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Ever wondered why the colored stripes on your toothpaste are perfectly aligned, and do not blend into a flavored foam until you put your toothbrush in your mouth? The answer lies in the work of rheologists like Philippe Coussot. Rheology—etymologically the "science of flow" (from the Greek rheo, meaning “to run or flow”)—is the study of pastes and other materials that can behave either like solids or liquids—or both. It does not take experienced rheologists, such as Coussot and his team at the Laboratoire Navier,1 to use materials that are so many objects of study for these specialists in complexity, at the interface of physics and chemistry. Examples abound: they can be found in cooking, with emulsions like mayonnaise, chocolate mousse, yogurt or even mashed potatoes, and in DIY, with paints, varnishes, mortars, tile adhesives, etc.
Philippe Coussot had a rather dramatic introduction to the fascinating properties of these materials when, as a student at the École Polytechnique in 1988, he served an internship at the national forestry service (ONF) in the French Alps. “My arrival at the ONF in Chambéry happened to coincide with a massive mudslide in the town of Modane, which caused extensive damage,” he recounts. “At the time there were no scientific resources for describing these flows and identifying high-risk zones.” This shortcoming struck him to the point of writing a thesis on the subject. “I tried to classify the various types of materials involved in these slides, and I was able to show that they were threshold fluids—another term for these complex materials—in the majority of cases.”After his thesis, Coussot pursued his study of mudslides along with theoretical work on threshold fluids.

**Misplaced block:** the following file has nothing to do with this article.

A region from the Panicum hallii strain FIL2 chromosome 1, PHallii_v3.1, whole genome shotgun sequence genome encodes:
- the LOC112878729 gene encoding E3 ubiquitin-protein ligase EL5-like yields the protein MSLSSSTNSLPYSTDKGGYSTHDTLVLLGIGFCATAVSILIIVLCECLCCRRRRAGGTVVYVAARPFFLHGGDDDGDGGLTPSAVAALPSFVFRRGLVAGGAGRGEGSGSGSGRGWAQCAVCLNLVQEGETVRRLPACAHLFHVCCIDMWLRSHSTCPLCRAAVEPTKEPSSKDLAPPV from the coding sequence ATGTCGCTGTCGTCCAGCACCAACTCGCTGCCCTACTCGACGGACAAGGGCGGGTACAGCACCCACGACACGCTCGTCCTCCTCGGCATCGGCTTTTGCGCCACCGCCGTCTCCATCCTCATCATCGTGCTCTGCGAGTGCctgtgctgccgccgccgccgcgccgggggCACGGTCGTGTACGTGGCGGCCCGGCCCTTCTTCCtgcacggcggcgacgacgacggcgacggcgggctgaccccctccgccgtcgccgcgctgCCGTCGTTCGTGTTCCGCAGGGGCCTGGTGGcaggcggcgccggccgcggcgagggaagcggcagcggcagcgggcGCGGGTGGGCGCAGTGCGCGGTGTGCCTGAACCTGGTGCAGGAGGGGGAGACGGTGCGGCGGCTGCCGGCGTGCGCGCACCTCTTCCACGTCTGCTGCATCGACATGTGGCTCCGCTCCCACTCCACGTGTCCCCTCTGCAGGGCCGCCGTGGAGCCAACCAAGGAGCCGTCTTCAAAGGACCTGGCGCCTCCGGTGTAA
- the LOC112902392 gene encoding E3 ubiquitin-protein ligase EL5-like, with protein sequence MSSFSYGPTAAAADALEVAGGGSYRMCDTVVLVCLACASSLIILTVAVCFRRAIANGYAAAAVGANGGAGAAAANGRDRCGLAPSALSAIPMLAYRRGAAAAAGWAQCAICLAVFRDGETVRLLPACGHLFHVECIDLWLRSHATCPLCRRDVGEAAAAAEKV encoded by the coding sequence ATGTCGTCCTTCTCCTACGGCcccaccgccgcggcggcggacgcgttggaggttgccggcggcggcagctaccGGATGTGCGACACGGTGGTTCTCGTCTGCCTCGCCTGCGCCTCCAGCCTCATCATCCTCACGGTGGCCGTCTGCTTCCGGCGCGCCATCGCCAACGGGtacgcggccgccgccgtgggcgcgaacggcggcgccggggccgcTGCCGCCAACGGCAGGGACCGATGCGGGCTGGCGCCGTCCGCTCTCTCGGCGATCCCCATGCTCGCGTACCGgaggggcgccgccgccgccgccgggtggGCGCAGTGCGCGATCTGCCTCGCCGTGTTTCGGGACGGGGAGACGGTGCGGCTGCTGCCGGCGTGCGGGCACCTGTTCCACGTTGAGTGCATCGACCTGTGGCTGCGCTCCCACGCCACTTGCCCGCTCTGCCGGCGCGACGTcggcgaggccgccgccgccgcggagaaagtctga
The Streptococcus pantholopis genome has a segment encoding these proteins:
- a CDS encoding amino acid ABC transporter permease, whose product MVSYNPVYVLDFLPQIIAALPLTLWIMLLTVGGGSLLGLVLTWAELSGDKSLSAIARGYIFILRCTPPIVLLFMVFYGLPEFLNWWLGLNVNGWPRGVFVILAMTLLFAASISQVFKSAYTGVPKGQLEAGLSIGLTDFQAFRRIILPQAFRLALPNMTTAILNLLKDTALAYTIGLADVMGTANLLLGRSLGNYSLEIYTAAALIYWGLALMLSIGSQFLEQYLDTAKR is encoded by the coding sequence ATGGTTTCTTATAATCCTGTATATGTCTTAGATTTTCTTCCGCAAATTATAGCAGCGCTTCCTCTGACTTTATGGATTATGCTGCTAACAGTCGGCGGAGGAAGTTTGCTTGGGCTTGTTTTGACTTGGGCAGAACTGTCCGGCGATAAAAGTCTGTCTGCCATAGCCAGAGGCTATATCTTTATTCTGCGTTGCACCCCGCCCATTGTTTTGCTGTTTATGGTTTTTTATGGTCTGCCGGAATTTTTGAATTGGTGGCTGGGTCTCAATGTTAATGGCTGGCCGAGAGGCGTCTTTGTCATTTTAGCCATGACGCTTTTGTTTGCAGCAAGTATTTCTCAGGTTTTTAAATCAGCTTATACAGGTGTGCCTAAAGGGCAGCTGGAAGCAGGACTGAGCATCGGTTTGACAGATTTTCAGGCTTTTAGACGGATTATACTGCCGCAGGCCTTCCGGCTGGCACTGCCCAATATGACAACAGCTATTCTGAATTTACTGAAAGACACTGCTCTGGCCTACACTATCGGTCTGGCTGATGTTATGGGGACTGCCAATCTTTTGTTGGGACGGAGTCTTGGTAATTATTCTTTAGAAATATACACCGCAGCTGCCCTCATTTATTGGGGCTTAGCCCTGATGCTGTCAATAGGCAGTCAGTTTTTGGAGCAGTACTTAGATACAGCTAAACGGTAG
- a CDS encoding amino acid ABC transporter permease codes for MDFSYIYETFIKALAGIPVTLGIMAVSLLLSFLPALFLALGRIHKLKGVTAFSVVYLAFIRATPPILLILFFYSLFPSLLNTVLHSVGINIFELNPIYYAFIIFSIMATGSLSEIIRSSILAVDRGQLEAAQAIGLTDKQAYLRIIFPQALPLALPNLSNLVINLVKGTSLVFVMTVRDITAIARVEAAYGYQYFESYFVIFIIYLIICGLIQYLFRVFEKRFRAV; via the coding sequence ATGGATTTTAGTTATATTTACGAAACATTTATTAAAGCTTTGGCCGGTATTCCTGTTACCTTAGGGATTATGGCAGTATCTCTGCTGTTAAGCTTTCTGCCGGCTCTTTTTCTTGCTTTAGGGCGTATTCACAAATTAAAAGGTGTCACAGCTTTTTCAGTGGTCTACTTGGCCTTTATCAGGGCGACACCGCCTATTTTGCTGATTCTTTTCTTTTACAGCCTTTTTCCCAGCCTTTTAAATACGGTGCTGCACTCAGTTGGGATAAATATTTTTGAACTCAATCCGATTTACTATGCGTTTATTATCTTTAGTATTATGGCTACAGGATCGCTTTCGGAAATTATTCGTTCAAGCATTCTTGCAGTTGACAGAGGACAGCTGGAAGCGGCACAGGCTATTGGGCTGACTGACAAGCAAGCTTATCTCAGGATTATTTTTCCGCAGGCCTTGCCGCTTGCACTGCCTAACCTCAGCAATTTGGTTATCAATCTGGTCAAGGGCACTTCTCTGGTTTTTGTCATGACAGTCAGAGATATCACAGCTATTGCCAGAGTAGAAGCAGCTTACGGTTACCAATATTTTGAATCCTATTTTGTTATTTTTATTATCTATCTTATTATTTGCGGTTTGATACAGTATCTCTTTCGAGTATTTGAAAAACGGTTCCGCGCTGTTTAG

In the late 1990s, with the aim of expanding the scope of his research, he joined the central laboratory of the École des Ponts ParisTech engineering school, to conduct research on a new magnetic resonance imaging (MRI) system specifically developed for the study of civil engineering and environmental materials. “There was tremendous experimental potential,” he says. “At last we would be able to identify a whole range of things in flow materials and porous media.” Acting on a hunch that paid off, Coussot introduced to his discipline a high-resolution rheometer with no real equivalent anywhere in the world. “Combining a rheometer with MRI was well worth a try,” he comments. The rheometer is as essential to the rheologist as the compass to the sailor: it is a key instrument for studying the behavior of complex fluids under the influence of controlled physical stress.
In use since 2002, this unique system enabled Coussot and his team to achieve a worldwide first: characterizing the flow instability, a previously little-understood quality, of thixotropic materials (materials that, beyond a certain level of stress, can suddenly turn from a solid to a liquid). This theoretical advance could lead, for example, to more energy-efficient transport of liquid concrete. “If it’s too thick, it takes huge amounts of energy to pump it through pipes,” the researcher explains. “Therefore, the idea is to keep the material as fluid as possible during the process—but not too fluid, so as to prevent sedimentation.”
Coussot’s work on thixotropic fluids, along with his many other contributions in his chosen field, have earned him international recognition as a direct and respected heir of the US chemist Eugene Cook Bingham, who founded the discipline of rheology in the early 20th century.
- 1. CNRS / École des Ponts ParisTech / IFSTTAR.